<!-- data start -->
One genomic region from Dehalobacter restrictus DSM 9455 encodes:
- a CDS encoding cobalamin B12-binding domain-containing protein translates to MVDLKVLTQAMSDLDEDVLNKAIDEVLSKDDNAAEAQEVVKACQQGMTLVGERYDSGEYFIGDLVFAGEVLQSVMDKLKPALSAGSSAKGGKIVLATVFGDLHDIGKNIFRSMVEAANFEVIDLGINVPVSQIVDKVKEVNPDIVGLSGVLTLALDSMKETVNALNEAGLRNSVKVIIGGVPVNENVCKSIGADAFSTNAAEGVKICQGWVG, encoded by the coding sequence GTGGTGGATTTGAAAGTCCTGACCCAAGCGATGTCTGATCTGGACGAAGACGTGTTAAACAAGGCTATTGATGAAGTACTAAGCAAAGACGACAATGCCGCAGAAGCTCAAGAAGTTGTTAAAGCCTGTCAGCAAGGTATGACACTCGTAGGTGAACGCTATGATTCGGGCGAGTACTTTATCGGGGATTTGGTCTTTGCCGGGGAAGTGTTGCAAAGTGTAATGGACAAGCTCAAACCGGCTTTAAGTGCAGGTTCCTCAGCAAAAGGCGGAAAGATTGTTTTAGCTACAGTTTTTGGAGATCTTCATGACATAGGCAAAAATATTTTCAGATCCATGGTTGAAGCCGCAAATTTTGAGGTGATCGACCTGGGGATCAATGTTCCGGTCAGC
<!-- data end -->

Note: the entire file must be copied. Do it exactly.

One genomic region from Dehalobacter restrictus DSM 9455 encodes:
- a CDS encoding cobalamin B12-binding domain-containing protein translates to MVDLKVLTQAMSDLDEDVLNKAIDEVLSKDDNAAEAQEVVKACQQGMTLVGERYDSGEYFIGDLVFAGEVLQSVMDKLKPALSAGSSAKGGKIVLATVFGDLHDIGKNIFRSMVEAANFEVIDLGINVPVSQIVDKVKEVNPDIVGLSGVLTLALDSMKETVNALNEAGLRNSVKVIIGGVPVNENVCKSIGADAFSTNAAEGVKICQGWVG, encoded by the coding sequence GTGGTGGATTTGAAAGTCCTGACCCAAGCGATGTCTGATCTGGACGAAGACGTGTTAAACAAGGCTATTGATGAAGTACTAAGCAAAGACGACAATGCCGCAGAAGCTCAAGAAGTTGTTAAAGCCTGTCAGCAAGGTATGACACTCGTAGGTGAACGCTATGATTCGGGCGAGTACTTTATCGGGGATTTGGTCTTTGCCGGGGAAGTGTTGCAAAGTGTAATGGACAAGCTCAAACCGGCTTTAAGTGCAGGTTCCTCAGCAAAAGGCGGAAAGATTGTTTTAGCTACAGTTTTTGGAGATCTTCATGACATAGGCAAAAATATTTTCAGATCCATGGTTGAAGCCGCAAATTTTGAGGTGATCGACCTGGGGATCAATGTTCCGGTCAGC